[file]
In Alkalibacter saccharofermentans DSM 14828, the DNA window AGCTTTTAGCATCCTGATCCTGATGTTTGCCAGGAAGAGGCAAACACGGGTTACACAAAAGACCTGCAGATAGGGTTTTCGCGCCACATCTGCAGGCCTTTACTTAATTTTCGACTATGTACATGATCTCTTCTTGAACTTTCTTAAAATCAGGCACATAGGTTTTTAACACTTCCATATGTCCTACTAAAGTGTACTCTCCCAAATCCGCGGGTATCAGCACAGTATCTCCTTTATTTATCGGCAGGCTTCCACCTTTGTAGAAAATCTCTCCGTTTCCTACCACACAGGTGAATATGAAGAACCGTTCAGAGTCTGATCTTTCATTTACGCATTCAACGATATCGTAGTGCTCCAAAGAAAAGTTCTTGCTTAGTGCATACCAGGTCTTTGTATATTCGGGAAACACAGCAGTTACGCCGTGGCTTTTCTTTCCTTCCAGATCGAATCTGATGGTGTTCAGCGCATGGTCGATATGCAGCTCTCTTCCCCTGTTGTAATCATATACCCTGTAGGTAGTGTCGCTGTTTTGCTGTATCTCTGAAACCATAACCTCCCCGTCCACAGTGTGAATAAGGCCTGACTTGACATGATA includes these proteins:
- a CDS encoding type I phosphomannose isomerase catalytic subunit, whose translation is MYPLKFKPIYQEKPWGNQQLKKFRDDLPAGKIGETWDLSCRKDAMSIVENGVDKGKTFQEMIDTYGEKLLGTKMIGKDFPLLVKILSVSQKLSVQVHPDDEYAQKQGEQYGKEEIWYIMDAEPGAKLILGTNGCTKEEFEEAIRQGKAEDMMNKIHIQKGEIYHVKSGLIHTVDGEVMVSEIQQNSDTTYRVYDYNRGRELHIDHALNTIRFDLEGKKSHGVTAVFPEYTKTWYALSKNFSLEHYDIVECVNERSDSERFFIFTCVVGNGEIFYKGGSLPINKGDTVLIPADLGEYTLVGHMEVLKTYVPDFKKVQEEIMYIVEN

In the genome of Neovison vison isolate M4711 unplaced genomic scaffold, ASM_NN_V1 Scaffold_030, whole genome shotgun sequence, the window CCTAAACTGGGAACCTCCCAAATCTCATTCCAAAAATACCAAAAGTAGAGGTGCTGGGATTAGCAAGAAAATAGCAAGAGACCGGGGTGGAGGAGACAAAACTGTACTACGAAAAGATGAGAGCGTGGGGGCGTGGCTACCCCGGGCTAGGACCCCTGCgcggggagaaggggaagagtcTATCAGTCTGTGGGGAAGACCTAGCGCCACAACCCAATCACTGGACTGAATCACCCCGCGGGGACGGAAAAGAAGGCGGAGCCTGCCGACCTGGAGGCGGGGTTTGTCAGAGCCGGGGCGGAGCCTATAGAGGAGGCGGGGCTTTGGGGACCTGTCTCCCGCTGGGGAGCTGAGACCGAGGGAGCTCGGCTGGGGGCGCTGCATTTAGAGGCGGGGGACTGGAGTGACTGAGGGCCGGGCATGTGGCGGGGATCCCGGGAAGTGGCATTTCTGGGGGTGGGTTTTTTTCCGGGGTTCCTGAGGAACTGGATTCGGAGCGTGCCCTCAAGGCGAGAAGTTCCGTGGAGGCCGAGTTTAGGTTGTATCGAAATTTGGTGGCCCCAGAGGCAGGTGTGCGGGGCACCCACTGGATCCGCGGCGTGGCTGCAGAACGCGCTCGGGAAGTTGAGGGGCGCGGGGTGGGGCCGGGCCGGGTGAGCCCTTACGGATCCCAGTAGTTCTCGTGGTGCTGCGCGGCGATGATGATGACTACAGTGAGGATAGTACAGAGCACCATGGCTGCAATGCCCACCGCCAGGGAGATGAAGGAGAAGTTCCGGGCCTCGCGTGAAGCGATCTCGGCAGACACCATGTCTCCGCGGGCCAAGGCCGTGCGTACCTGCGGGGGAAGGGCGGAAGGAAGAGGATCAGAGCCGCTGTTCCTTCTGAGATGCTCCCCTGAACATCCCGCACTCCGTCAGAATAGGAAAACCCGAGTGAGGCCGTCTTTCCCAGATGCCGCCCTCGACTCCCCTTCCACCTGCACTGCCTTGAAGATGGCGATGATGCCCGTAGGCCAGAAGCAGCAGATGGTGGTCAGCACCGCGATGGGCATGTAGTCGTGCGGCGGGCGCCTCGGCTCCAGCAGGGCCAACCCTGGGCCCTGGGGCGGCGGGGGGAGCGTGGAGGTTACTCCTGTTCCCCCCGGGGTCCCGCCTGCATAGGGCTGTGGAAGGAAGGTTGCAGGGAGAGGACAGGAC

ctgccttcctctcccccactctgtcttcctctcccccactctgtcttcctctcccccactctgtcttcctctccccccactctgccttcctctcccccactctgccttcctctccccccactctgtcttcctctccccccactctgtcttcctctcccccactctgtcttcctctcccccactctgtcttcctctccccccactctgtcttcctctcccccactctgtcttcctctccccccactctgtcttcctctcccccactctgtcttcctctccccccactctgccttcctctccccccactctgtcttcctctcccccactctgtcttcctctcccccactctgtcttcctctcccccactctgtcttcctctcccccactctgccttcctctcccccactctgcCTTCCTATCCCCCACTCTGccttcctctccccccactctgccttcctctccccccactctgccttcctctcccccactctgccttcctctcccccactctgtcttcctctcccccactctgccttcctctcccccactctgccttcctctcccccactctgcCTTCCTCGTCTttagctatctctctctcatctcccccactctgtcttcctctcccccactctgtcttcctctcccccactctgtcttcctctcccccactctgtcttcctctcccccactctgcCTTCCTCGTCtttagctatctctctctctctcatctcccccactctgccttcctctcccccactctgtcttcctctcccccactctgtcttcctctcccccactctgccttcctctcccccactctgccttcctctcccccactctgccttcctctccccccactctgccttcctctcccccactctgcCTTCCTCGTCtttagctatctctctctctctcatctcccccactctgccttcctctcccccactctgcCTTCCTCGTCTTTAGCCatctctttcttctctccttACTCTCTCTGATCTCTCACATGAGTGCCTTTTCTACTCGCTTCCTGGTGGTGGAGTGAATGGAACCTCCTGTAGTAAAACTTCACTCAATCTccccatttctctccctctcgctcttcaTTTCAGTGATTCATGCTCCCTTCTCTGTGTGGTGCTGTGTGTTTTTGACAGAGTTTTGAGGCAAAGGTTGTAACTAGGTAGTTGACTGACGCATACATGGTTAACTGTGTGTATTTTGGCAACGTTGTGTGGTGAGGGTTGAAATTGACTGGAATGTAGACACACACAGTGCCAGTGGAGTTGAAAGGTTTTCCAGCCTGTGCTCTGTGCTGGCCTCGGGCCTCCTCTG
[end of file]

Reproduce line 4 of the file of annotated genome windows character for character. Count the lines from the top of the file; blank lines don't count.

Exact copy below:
ctgccttcctctcccccactctgtcttcctctcccccactctgtcttcctctcccccactctgtcttcctctccccccactctgccttcctctcccccactctgccttcctctccccccactctgtcttcctctccccccactctgtcttcctctcccccactctgtcttcctctcccccactctgtcttcctctccccccactctgtcttcctctcccccactctgtcttcctctccccccactctgtcttcctctcccccactctgtcttcctctccccccactctgccttcctctccccccactctgtcttcctctcccccactctgtcttcctctcccccactctgtcttcctctcccccactctgtcttcctctcccccactctgccttcctctcccccactctgcCTTCCTATCCCCCACTCTGccttcctctccccccactctgccttcctctccccccactctgccttcctctcccccactctgccttcctctcccccactctgtcttcctctcccccactctgccttcctctcccccactctgccttcctctcccccactctgcCTTCCTCGTCTttagctatctctctctcatctcccccactctgtcttcctctcccccactctgtcttcctctcccccactctgtcttcctctcccccactctgtcttcctctcccccactctgcCTTCCTCGTCtttagctatctctctctctctcatctcccccactctgccttcctctcccccactctgtcttcctctcccccactctgtcttcctctcccccactctgccttcctctcccccactctgccttcctctcccccactctgccttcctctccccccactctgccttcctctcccccactctgcCTTCCTCGTCtttagctatctctctctctctcatctcccccactctgccttcctctcccccactctgcCTTCCTCGTCTTTAGCCatctctttcttctctccttACTCTCTCTGATCTCTCACATGAGTGCCTTTTCTACTCGCTTCCTGGTGGTGGAGTGAATGGAACCTCCTGTAGTAAAACTTCACTCAATCTccccatttctctccctctcgctcttcaTTTCAGTGATTCATGCTCCCTTCTCTGTGTGGTGCTGTGTGTTTTTGACAGAGTTTTGAGGCAAAGGTTGTAACTAGGTAGTTGACTGACGCATACATGGTTAACTGTGTGTATTTTGGCAACGTTGTGTGGTGAGGGTTGAAATTGACTGGAATGTAGACACACACAGTGCCAGTGGAGTTGAAAGGTTTTCCAGCCTGTGCTCTGTGCTGGCCTCGGGCCTCCTCTG